Quest of the mythical Jesus available online

Discussion about the New Testament, apocrypha, gnostics, church fathers, Christian origins, historical Jesus or otherwise, etc.
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neilgodfrey
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Re: Quest of the mythical Jesus available online

Post by neilgodfrey » Mon Nov 09, 2020 1:30 am

Chris Hansen wrote:
Tue Jul 07, 2020 7:50 am
To Giuseppe:

I think that Carrier's statement in the comments, "rarely do historians read an entire work; they only read the portions of a book or article that they need" kind of sums up just how much he lacks the ability to do what he wants others to do with his own work. He outright claims that scholars rarely read an entire work, but then everywhere else has the audacity to accuse others of not reading his whole book. It is honestly kind of hilarious just how little self awareness he has and how he just shot his own allegations against scholars in the foot.
It is a truism that most people, especially scholars, do not read entire works in very many cases -- obviously and for good reasons. But it is an entirely different situation when a scholar does not bother to read a work sufficiently to ascertain an accurate knowledge of the argument presented in it.

To equate the two types of incomplete readings is not, let us say, very helpful or useful.

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Re: Quest of the mythical Jesus available online

Post by neilgodfrey » Mon Nov 09, 2020 1:50 am

Redirect me if this point has been previously addressed, but on page one of Quest of the Mythical Jesus Chris Hansen writes:
It is primarily relegated to atheists and antitheists (though there are some religious exceptions) who have made it a point to try and disprove Christianity with one argument to end all arguments: that the very savior that Christians around the world believe in never existed at all.
Can someone name for me those who have argued for the nonhistoricity of Jesus in order to "[make] it a point to try and disprove Christianity"? I can think of no worse way to "try and disprove Christianity" than by attempting to argue for the nonhistoricity of Jesus.

I can understand some people using certain mythicist arguments as part of their arsenal with which to attack Christianity, but there are enough people in the world to take up any idea or project imaginable.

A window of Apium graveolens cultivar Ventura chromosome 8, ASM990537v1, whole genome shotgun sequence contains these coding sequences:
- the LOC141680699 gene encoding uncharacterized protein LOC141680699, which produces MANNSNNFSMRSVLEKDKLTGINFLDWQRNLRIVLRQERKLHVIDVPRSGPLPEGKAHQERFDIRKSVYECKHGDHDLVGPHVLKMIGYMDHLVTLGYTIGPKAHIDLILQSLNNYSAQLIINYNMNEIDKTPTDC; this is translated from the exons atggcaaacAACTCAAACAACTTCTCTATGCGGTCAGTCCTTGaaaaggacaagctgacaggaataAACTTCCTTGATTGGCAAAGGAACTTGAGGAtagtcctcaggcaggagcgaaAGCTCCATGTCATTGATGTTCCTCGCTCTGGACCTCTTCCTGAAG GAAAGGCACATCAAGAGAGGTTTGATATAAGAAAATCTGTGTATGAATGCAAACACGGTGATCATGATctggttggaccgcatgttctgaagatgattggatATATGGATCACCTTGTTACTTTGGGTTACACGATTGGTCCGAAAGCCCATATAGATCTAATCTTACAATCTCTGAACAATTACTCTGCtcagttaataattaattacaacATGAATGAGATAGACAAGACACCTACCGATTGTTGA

I have certainly not read all mythicist works but I don't recall reading a single one that can be demonstrated to have as its "point" to "try and disprove Christianity with one argument to end all arguments".

So who are some names that could be cited to support Chris Hansen's sweeping characterization of Jesus mythicism?

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Re: Quest of the mythical Jesus available online

Post by Giuseppe » Tue Nov 10, 2020 11:28 am

In my view, a feature shared by many past mythicist authors (at least, those only preferred by me) is to view the Gospel Jesus a denigrating and decading product in comparison to the original more innocent mysticism.

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Re: Quest of the mythical Jesus available online

Post by mlinssen » Tue Nov 10, 2020 11:50 am

neilgodfrey wrote:
Mon Nov 09, 2020 1:50 am
Redirect me if this point has been previously addressed, but on page one of Quest of the Mythical Jesus Chris Hansen writes:
It is primarily relegated to atheists and antitheists (though there are some religious exceptions) who have made it a point to try and disprove Christianity with one argument to end all arguments: that the very savior that Christians around the world believe in never existed at all.
Can someone name for me those who have argued for the nonhistoricity of Jesus in order to "[make] it a point to try and disprove Christianity"? I can think of no worse way to "try and disprove Christianity" than by attempting to argue for the nonhistoricity of Jesus.

I can understand some people using certain mythicist arguments as part of their arsenal with which to attack Christianity, but there are enough people in the world to take up any idea or project imaginable.

I have certainly not read all mythicist works but I don't recall reading a single one that can be demonstrated to have as its "point" to "try and disprove Christianity with one argument to end all arguments".

So who are some names that could be cited to support Chris Hansen's sweeping characterization of Jesus mythicism?
Hi Neil,

I think you are adding "in order" yourself there, Chris doesn't have that. It might be the goal, it might not be, but it is the inevitable outcome: if you argue that Jesus never existed (good luck there) then Christianity gets automatically disproven. Or is it?

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Re: Quest of the mythical Jesus available online

Post by Chris Hansen » Tue Nov 10, 2020 1:00 pm

neilgodfrey wrote:
Mon Nov 09, 2020 1:50 am
Redirect me if this point has been previously addressed, but on page one of Quest of the Mythical Jesus Chris Hansen writes: